Tag Archives | Abingdon Press

Calling and Character | William H. Willimon

The cover of Willimon's Calling and CharacterWe clergy ought not to flatter ourselves, as if our clerical vocation somehow placed a greater burden upon our backs than the challenge that taking up the cross and following Jesus holds for any disciple. (9)

These words, from the first paragraph of the introduction, indicate the unconventional wisdom of William H. Willimon. He turns many of the common perspectives about the life of the pastor on their head. For another example, consider his thoughts on burnout:

The great ethical danger for clergy is not that we might “burn out,” to use a metaphor that is popular in our time, not that we might lose the energy required to do ministry. Our danger is that we might “black out,” that is lose consciousness of why we are here and who we are called to be for Christ and his church. (21)

In every page of Calling and Character, Willimon reminds clergy of “why we are here and who we are called to be” (21). The call to ministry is a high calling. Rather than waste time lamenting the “pedestal” we’re sometimes placed upon, clergy should buck up and wear the mantle. To nuance that metaphor, it is incumbent upon clergy to develop a virtuous character so the mantle actually fits.

Richard B. Hays used three biblical images to frame his ethics: community, cross, and new creation. Willimon uses this threefold framework to develop his ministerial ethics. Clergy are those people “who embody Christian community, cross, and new creation in their lives” (59).

You may agree wholeheartedly with everything Willimon has to say—or not. Regardless of your position on the various issues, Willimon will challenge you to examine your life and practice in light of a high clerical vision.


Willimon, William H. Calling and Character: Virtues of the Ordained Life. Nashville: Abingdon Press, 2000.

 

Exclusion and Embrace | Miroslav Volf

The cover of Volf's Exclusion and EmbraceThen Jesus said, “Father, forgive them; for they do not know what they are doing.” And they cast lots to divide his clothing. (Luke 23:34 NRSV)

We all know that we should forgive each other. We even know how often—seventy times seven (i.e. unending forgiveness). The problem comes not with the knowing, but with the doing.

Miroslav Volf hit this crisis between knowing and doing after at the end of a lecture when Jürgen Moltmann stood and asked, “But can you embrace a cětnik” (9)? These Serbian fighters had been terrorizing and destroying Croatia, Volf’s country. He was torn between “the blood of the innocent crying out to God and by the blood of God’s Lamb offered for the guilty” (9). This question drove him to research and write Exclusion and Embrace.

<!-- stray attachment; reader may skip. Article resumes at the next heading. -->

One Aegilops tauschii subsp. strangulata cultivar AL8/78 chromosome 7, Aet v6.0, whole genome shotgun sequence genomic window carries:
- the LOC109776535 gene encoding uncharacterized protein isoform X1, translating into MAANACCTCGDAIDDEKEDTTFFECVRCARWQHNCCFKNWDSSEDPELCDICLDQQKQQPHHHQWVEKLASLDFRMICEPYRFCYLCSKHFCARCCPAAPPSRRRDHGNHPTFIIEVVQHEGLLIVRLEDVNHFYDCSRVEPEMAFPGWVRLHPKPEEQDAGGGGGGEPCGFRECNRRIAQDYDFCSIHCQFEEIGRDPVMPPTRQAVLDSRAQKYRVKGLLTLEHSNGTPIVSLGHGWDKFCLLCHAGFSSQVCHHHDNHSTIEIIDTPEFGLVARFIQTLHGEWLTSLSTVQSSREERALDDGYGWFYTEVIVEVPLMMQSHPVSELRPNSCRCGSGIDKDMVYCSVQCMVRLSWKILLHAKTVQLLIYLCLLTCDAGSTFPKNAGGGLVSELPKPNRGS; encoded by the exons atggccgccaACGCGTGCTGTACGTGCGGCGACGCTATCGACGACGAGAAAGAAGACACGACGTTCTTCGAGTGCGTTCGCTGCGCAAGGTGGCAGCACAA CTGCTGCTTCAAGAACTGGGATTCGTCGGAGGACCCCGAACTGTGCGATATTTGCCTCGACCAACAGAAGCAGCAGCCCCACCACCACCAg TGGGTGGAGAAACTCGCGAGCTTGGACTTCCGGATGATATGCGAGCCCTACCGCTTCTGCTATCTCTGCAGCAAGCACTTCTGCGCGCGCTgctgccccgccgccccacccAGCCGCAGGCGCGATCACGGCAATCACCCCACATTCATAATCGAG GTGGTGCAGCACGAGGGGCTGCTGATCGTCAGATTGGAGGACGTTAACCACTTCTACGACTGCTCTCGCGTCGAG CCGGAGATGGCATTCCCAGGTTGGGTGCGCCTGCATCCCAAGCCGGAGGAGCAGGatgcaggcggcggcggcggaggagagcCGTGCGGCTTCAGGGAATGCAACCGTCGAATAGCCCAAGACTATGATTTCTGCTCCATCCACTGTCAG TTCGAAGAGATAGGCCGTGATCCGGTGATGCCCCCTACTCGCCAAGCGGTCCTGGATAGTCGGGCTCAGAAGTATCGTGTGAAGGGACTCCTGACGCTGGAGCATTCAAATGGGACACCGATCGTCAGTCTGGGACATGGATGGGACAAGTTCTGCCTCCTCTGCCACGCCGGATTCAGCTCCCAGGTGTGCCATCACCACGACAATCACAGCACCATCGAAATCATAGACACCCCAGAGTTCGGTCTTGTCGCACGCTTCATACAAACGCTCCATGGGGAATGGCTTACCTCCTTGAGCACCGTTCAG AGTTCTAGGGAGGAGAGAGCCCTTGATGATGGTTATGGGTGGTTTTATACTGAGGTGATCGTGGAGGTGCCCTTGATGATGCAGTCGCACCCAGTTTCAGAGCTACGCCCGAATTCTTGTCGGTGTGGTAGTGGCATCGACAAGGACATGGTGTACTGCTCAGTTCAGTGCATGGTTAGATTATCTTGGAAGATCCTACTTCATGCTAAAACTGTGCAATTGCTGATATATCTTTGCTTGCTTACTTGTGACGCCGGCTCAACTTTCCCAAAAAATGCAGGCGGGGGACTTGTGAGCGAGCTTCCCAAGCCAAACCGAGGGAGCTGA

Exclusion and Embrace is the best book on forgiveness that exists. Period. Volf used the image of the crucified God, arms outstretched with side pierced, to show how those who are offended can make space within themselves to embrace the other. This does not mean that the embraced are exonerated—they can be embraced “even when they are perceived as wrongdoers” (85). This, of course, is precisely how Jesus receives us.

Although written in 1996, this book feels tailored for today. In our culture of “truthiness,” Volf writes of “Deception and Truth.” As geopolitical tensions flair, Volf writes of “Oppression and Justice,” “Violence and Peace.” Even gender identity receives a chapter. It is stunning to see just how broad the theme of forgiveness reaches.

Every paragraph of Exclusion and Embrace is rich. Volf’s writing is a dense and insightful mixture of philosophical acuity, psychological wisdom, and theological insight. Our world needs this book more now than ever.


Volf, Miroslav. Exclusion and Embrace: A Theological Exploration of Identity, Otherness, and Reconciliation. Nashville, TN: Abingdon Press, 1996.

Blame the Poor

Theodore HiebertWhen social unrest increases, it is easy for a society to blame its poor, who are often disproportionately involved in crime and in prison populations. It requires much more courage to hold accountable, as did Habakkuk, society’s elite and powerful figures and organizations, who customarily project the privileged and institutionalize the disparity between rich and poor.

—Theodore Hiebert, The Book of Habakkuk: Introduction, Commentary, and Reflections in NIB VII (Nashville, TN: Abingdon Press, 1996), 632.

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